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Bush administration distorts science to help Halliburton pollute
14 Oct. 2004

WASHINGTON, Oct. 14 (HalliburtonWatch.org) -- A thirty-year engineer with the Environmental Protection Agency (EPA) said the Bush administration ignored scientific evidence to help Halliburton obtain favorable environmental regulation for a controversial drilling technique, the Los Angeles Times reported today.

In a letter sent to members of Congress, the engineer -- Weston Wilson -- denounced the agency's approval of exempting hydraulic fracturing from environmental regulations. Halliburton is the industry leader in hydraulic fracturing, a technique used for drilling oil and gas.

According to Wilson, hydraulic fracturing can contaminate drinking water supplies with carcinogens and should be regulated by the EPA. In addition, activists have documented incidents where drinking water supplies have been contaminated from the drilling technique.

The extra oil and gas produced each year from hydraulic fracturing boosts Halliburton's revenues by $1.5 billion, which represents 20 percent of the company's energy-related revenue. The technique involves pumping chemicals into the ground to breakup rock formations so that oil and gas can more easily be produced. Halliburton says the chemicals used are benign, but critics say hazardous chemicals have also been used, including benzene, toluene, naphthalene, trimethylnapthalene, ethylbenzene and xylene.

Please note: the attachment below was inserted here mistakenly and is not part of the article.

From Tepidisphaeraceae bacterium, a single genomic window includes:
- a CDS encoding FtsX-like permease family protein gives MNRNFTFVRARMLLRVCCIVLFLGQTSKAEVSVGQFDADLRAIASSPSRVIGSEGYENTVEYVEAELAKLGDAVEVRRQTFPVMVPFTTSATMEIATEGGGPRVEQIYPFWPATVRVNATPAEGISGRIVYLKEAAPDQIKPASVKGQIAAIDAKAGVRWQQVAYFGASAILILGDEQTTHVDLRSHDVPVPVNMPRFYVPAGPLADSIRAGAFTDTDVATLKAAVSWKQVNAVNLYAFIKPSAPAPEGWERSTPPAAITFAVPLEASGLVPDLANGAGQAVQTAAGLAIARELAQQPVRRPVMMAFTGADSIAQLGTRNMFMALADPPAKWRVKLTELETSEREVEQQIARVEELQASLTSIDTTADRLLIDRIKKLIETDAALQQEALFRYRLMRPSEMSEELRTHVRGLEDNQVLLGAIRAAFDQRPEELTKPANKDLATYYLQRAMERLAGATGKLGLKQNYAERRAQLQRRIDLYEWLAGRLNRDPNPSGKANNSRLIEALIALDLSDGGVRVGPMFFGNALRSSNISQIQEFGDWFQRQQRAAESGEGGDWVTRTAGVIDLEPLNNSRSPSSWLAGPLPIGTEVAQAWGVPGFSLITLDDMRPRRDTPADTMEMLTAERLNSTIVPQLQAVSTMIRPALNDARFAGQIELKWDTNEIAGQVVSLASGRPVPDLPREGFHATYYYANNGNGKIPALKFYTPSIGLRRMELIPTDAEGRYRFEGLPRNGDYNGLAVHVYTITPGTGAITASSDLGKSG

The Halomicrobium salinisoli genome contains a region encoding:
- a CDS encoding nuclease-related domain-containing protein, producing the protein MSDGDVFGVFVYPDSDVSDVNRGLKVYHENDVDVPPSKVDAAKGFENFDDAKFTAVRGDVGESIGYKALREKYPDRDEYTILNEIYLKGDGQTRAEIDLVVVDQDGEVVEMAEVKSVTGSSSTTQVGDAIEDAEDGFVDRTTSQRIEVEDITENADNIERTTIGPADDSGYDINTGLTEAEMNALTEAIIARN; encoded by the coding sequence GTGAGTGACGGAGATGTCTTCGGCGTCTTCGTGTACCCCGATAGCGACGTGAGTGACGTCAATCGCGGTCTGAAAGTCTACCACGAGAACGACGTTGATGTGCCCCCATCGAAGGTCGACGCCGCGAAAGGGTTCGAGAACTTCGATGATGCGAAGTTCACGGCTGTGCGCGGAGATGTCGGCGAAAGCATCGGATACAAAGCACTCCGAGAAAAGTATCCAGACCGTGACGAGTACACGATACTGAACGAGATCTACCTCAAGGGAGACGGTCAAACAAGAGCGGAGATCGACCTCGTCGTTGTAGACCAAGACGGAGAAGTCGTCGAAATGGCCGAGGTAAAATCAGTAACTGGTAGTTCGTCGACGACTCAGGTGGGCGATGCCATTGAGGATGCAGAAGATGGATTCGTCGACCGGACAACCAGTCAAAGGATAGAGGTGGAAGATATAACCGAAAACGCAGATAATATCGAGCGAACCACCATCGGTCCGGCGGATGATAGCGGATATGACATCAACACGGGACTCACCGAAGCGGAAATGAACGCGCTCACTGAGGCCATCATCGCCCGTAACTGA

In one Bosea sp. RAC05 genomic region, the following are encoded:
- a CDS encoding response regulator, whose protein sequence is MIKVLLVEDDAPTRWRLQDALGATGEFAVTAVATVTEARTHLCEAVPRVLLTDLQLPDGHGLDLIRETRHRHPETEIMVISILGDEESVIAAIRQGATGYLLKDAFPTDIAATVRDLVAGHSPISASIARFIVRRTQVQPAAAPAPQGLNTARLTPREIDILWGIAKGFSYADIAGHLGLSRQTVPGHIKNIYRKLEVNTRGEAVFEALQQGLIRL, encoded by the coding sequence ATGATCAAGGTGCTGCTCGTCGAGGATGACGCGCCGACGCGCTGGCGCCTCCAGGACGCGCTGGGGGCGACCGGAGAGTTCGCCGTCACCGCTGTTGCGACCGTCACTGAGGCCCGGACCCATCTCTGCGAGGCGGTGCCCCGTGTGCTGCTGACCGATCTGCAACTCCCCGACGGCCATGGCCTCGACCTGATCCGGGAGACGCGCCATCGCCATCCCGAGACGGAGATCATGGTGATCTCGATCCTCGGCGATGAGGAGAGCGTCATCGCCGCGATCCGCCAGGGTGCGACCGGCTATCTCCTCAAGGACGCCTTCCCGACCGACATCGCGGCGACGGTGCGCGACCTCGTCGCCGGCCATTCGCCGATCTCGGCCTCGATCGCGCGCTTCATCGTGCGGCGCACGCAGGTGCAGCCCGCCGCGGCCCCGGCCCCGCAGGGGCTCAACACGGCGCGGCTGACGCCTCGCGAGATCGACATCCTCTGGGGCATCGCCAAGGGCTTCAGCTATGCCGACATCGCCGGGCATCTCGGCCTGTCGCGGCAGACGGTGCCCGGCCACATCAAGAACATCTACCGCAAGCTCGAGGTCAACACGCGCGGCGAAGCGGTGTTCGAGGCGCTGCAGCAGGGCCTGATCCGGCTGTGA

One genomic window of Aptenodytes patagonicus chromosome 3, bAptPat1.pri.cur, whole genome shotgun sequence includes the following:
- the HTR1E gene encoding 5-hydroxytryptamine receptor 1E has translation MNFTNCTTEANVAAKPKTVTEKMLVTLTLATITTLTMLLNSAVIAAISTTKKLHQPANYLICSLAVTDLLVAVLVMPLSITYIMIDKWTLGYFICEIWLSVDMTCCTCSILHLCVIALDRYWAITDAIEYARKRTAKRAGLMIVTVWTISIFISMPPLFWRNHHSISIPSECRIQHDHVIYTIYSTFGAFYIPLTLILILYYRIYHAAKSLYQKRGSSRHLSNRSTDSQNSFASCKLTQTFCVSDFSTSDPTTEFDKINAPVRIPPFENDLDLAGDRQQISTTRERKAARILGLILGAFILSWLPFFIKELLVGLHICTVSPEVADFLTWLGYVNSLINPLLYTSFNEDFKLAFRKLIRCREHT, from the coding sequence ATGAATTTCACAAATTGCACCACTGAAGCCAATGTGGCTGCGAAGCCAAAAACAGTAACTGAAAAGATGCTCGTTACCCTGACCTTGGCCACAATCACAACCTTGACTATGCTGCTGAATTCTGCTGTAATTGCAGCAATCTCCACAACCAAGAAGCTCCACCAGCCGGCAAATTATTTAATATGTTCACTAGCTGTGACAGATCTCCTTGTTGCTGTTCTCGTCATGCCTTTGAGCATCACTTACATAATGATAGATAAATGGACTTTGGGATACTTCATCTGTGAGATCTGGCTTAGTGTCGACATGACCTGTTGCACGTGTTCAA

The EPA's approval of hydraulic fracturing was written into Vice President Dick Cheney's notoriously-secret Energy Task Force report after the agency initially complained that it can be dangerous to public health. Congressman Henry Waxman and Mr. Wilson both accuse the EPA of initially concluding that the technique can be dangerous to public health, but then deleting this conclusion after Cheney's office demanded it. Waxman said Cheney's energy task force report "was altered to delete language critical of hydraulic fracturing."

The federal Energy Bill, which contains many of the recommendations of Cheney's energy task force, contains a provision that exempts hydraulic fracturing from regulation. The bill remains stalled in Congress with no chance of passage anytime soon.

If the Energy Bill becomes law, it would overturn a 1997 federal appeals court ruling in Alabama that directed the EPA to regulate hydraulic fracturing under the Safe Drinking Water Act (SDWA). Ever since the court's ruling, Halliburton has lobbied Congress and the president to overturn the decision.

More Information:

Los Angeles Times: Halliburton's Interests Assisted by White House

Rep. Henry Waxman's letter to EPA administrator

Omega News: Driller vs. Community Conflicts Rising As Bush Opens Rocky Mountain Lands

Weston Wilson's letter to members of Congress

HalliburtonWatch: Energy Bill & Hydraulic Fracturing

Members of Congress demand investigation of Halliburton drilling